Authors also acknowledge following investigators: Dr A Chandra Sekhar, Dr A J Asirvatham, Dr A Sethuraman, Dr A Shahul Hameed, Dr A Syed Sultan Ibrahim, Dr Abhay Kumar Srivastava, Dr Abhijit Ashok Jadhav, Dr Aghosh Pasricha, Dr Ajay Gupta, Dr Alok Agrawal, Dr Ambairam Viswanathan, Dr Amio Sarma, Dr Amrit Nanaiah M M, Dr Anil Adya, Dr Anoop Kumar Srivastava, Dr Arun Bajaj, Dr Arun Kumar Mishra, Dr Arundhati Dasgupta, Dr Arvind Kumar Agarwal, Dr Arvind Kumar Mishra, Dr Ashok Kumar, Dr Ashutosh Saxena, Dr Atul Chandra Saikia, Dr Atul Khanna, Dr Atul Saxena, Dr Atul Srivastava, Dr Avadhut Warake, Dr B Bosco, Dr B R K Reddy, Dr Bala Raju Gundam, Dr Bandaru Shiva Subrahmanyam, Dr Bashir Ahmad Naikoo, Dr Bikash Bhattacharjee, Dr Bongu Karthik Rao, Dr C Somanathan, Dr Chandan Bansal, Dr Chetan B Patil, Dr D Rajitha, Dr Dayal Sadhwani, Dr Devi Ram, Dr Dimple Patel, Dr Durga Kumar Srivastava, Dr E Arunachalam, Dr Easwaran Thangavelu, Dr G S Mahishale, Dr G Satyanarayana Raju, Dr G Shanmugasundar, Dr Gautam Bhandari, Dr Gopal Agarwal, Dr Govind Agrawal, Dr Gurdeep singh kohli, Dr Harish Chandra Mishra, Dr I Periyandavar, Dr Idris Ahmed Khan, Dr J Thiyagarajan, Dr Jawahar Agrawal, Dr Jitendra G Nagar, Dr Joe George, Dr K Balakrishnan, Dr K C Jindal, Dr K Satyanarayana Reddy, Dr K Sudhakar, Dr K V Mallikarjuna Rao, Dr Kamal Kumar, D. Kampa Sarat Chandra Babu, Dr Karra Hanumantha Reddy, Dr Krishnanunni, Dr Kumar Surendra, Dr Kummaraganti Sitarama Swamy, Dr Latif A A, Dr L Sreenivasa Murthy, Dr M Ajay Reddy, Dr M Leelavathi, Dr M Malleswara Rao, Dr M Paul Sudhakar, Dr M Shunmugavelu, Dr M Syed Sulaiman, Dr M Venkata Ramana, Dr Mahendra Patel, Dr Mahendra Singh, Dr Mallikarjuna Rao, Dr Malvika Zantye, Dr Manish Bansal, Dr Manoj Sharma, Dr Mihir P Tanna, Dr Mohammed Idrees, Dr Mohammed Parvez Syed, Dr Mohammed Wasif Azam, Dr Mohan Lal Jain, Dr Mohd Jameel, Dr N Muthukumarasamy, Dr N Sudha, Dr Nasimullah Attaullah Mohammed, Dr Nagaraj S, Dr Nagendra Reddy Jakka, Dr Nanda Kumar L G, Dr Narender Katakam, Dr Narender Katakam, Dr Narendra Prasad Mishra, Dr Nekkanti Narendra Prasad, Dr Nilakshi Deka, Dr Nitin B Agarwal, Dr Nitin Kesarkar, Dr Om Prakash Prasad, Dr P Chakradhar, Dr P Jegan, Dr P Kamalakkannan, Dr P L Saravanan, Dr P Mithun Chakravarthy, Dr P Murali Madhav, Dr P Muthukumar, Dr P Ranga Prasad, Dr P Ravi Kaladhar Reddy, Dr P S Iyengar, Dr P Sreenatha Reddy, Dr P V Ram Prasad, Dr P Vishnuram, Dr Paresh Shah, Dr Parikshit Goswami, Dr Pawan Kumar Goyal, Dr Ponnian John Christopher, Dr Pradeep Kawatra, Dr Pradeep Sehgal, Dr Pradip Gupta, Dr Pranab Jyoti Bhattacharyya, Dr Praveena Kumar, Dr Preamkumar Asokumar, Dr R Anil Kumar, Dr R Arul Prakash, Dr R Niresh Kannan, Dr R Prabakar, Dr R Rajapaul, Dr R Rajarathinam, Dr R Ravi Chandra Reddy, Dr R Saravanan, Dr. R Shashi Kumar, Dr R Thirumurugan, Dr Rajeev Kapoor, Dr Rajendra Kumar Khinvasara, Dr Rajesh Agarwal, Dr Rajesh Bhagchandani, Dr Rajesh Kappala, Dr Rajesh Kumar Agrawal, Dr Rajesh Kumar Marya, Dr Raju A Gopal, Dr Regonda Rajesh, Dr S Azhagam Perumal, Dr S N Ganesha Moorthy, Dr S Palanivelrajan, Dr S Pothiraju, Dr S Rajendra Prasad, Dr S Satya Murthy, Dr S Subashini, Dr Sabeer T K, Dr Sabesan Swaminathan, Dr Sandeep Sudhakaran, Dr Sanjai Mishra, Dr Sanjay More, Dr Sanjeev Gulati, Dr Satish B Kinagi, Dr Saumen Chaudhuri, Dr Shamsudeen M, Dr Shankar Jyoti Parashar, Dr Shardul Kothary, Dr Shashidhara D, Dr Shivanand B Boodihal, Dr Siddappa A Kama, Dr Stanley Ambroise, Dr Subhash Chandra Mandal, Dr Sudhanshu Shanker, Dr Sunil Kumar, Dr Sunil R Karande, Dr Sushil Gattani, Dr Sushil Kumar, Dr T Suman, Dr Tirthankar, Dr U B Padmanaban, Dr Udaya Bhanu K S, Dr Uttam Kumar Nath, Dr V Chitti Babu, Dr V G Subramaniyan, Dr V Manakavala Perumal, Dr V N Selvam, Dr Vijay Shanker Upadhyaya, Dr Vijith Kumar K, Dr Vimlesh Patidar, Dr Vinay M Dipali, Dr Vineet Bansal, Dr Vipin Porwal, Dr Virendrasinh C Chauhan, Dr Vivek Sundaram, Dr Vrind Kumar Bhardwaj, Dr Y V S Prabhakar.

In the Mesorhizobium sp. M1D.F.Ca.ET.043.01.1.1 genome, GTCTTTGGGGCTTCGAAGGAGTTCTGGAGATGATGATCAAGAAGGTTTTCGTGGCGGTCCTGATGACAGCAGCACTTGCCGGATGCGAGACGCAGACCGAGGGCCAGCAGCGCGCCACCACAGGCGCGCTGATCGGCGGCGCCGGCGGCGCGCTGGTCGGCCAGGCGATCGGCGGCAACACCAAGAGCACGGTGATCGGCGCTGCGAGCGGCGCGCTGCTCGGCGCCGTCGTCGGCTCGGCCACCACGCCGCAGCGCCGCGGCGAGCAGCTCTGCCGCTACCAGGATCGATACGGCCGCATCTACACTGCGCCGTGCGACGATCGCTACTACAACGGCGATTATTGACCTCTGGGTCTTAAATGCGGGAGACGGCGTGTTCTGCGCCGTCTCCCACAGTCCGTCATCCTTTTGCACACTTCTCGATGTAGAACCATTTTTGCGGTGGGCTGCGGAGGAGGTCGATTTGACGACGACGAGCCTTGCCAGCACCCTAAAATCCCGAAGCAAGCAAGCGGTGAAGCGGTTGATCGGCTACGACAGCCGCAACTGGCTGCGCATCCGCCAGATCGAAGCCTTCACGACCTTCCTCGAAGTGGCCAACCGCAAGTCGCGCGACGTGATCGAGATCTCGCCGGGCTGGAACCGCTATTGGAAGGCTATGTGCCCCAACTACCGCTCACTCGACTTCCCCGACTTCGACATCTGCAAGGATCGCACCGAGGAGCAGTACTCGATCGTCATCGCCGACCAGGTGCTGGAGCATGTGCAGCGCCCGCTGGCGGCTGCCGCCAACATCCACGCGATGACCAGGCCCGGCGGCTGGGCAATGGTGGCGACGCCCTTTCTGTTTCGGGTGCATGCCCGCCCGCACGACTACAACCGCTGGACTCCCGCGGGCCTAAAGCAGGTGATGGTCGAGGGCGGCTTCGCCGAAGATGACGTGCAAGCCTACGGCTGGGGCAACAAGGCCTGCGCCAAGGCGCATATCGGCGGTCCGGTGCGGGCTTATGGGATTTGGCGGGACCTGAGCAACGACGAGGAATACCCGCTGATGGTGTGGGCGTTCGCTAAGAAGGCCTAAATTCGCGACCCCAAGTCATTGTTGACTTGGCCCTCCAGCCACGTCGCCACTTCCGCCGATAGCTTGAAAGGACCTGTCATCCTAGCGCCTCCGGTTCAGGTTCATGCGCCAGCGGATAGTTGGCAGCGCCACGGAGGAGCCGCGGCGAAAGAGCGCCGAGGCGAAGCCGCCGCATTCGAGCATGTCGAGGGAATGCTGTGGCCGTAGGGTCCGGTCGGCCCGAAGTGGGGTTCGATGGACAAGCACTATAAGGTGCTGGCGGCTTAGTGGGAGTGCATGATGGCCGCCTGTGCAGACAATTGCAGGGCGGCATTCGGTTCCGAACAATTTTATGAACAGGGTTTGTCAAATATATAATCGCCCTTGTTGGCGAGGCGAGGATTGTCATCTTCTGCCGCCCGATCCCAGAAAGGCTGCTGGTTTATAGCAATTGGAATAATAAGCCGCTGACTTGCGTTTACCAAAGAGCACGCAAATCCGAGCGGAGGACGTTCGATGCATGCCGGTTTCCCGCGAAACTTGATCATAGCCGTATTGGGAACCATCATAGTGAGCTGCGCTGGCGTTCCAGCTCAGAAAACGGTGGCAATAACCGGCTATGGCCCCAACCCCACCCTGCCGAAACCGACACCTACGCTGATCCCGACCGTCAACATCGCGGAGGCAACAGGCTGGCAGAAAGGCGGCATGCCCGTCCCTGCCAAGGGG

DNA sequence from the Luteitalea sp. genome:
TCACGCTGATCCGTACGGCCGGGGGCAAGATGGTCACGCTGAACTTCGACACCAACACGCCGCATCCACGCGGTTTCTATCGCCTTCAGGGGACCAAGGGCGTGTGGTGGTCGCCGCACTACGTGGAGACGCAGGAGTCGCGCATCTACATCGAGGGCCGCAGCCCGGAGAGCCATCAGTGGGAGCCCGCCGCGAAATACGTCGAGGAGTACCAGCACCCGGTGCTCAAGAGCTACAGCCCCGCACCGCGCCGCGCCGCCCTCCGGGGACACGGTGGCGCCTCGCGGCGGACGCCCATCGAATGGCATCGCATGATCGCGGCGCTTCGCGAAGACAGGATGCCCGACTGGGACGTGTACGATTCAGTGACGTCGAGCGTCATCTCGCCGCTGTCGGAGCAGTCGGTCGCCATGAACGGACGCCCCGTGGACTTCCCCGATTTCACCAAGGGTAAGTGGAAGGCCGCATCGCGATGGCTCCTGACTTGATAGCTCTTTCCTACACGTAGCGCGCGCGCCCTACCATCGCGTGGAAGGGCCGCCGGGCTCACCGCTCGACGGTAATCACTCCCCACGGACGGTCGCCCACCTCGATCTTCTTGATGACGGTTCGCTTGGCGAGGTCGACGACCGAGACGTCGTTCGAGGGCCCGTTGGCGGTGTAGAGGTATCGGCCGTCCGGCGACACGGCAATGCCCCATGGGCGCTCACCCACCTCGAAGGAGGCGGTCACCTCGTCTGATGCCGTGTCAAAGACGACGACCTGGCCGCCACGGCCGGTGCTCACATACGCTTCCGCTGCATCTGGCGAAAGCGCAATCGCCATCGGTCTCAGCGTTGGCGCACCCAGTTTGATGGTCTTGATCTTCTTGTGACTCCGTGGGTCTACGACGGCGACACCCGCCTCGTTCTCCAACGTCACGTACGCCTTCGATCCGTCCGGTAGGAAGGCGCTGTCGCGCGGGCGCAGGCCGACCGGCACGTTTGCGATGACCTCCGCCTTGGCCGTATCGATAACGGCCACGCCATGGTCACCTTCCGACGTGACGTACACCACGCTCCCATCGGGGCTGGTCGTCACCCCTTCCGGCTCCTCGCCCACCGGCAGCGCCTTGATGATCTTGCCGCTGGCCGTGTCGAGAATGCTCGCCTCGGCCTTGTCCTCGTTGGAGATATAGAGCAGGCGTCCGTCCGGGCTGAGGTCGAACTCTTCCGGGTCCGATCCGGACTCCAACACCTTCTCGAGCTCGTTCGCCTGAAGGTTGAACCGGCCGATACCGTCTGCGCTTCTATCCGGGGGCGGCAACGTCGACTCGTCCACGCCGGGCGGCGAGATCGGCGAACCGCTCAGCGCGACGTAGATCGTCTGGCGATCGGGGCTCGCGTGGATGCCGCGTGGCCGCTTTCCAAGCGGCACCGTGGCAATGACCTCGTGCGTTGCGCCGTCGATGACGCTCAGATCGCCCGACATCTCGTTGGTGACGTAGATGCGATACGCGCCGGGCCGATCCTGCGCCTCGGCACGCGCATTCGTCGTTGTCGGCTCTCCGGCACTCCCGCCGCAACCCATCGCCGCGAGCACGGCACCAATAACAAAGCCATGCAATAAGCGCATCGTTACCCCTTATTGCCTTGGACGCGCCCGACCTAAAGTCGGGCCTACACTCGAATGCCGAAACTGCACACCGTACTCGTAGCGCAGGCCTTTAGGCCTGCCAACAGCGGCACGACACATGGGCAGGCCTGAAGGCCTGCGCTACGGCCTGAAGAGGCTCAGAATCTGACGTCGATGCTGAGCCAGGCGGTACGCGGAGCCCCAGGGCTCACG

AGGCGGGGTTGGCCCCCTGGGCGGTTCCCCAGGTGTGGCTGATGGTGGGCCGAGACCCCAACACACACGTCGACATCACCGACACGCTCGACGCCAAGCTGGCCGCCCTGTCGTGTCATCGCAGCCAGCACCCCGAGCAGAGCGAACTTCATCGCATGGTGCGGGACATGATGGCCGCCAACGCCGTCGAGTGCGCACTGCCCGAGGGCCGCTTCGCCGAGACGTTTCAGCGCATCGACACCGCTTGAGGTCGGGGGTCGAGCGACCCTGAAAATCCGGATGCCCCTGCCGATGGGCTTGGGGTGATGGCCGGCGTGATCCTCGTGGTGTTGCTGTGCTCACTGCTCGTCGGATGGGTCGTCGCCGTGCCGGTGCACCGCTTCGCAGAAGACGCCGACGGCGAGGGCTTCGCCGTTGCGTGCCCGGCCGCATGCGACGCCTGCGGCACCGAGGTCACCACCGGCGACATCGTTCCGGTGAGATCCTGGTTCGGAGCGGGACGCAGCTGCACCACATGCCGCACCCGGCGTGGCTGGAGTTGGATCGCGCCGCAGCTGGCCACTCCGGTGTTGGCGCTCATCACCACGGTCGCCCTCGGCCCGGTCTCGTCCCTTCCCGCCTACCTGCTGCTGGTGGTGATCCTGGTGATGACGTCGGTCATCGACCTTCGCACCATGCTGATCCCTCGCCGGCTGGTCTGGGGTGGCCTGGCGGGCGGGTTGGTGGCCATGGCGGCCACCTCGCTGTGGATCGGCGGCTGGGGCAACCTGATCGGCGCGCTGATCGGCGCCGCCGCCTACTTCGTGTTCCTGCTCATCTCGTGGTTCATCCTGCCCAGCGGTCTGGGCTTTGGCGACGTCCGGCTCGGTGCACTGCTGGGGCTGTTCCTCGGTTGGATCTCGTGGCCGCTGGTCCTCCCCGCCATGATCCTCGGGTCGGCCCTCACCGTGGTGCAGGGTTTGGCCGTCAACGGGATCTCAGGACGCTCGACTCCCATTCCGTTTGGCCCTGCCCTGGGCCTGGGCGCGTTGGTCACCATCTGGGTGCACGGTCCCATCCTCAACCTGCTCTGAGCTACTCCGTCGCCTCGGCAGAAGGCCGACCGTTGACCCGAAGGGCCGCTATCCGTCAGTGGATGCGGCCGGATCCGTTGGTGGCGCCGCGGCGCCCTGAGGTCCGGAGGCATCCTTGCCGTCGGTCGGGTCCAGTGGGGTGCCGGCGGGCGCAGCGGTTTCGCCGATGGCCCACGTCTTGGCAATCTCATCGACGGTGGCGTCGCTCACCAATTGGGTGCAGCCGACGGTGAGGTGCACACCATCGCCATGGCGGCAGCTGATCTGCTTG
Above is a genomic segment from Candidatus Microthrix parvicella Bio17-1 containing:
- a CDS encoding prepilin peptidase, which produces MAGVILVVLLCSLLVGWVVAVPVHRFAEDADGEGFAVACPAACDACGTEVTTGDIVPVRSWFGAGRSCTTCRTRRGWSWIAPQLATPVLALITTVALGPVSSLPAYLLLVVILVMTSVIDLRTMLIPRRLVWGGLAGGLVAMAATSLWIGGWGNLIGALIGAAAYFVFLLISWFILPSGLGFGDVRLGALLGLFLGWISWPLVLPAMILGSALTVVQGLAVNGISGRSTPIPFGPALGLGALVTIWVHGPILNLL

All authors made substantial contributions to conception and design, acquisition of data, or analysis and interpretation of data; took part in drafting the article or revising it critically for important intellectual content; agreed to submit to the current journal; gave final approval of the version to be published; and agree to be accountable for all aspects of the work.
The study was sponsored by USV Pvt. Ltd, Mumbai.
Dr Mahesh Abhyankar and Dr Santosh Revankar are employees of USV Pvt. Ltd. Mahesh V Abhyankar reports personal fees from USV Pvt. Ltd, during the conduct of the study. The authors report no other conflicts of interest in this work.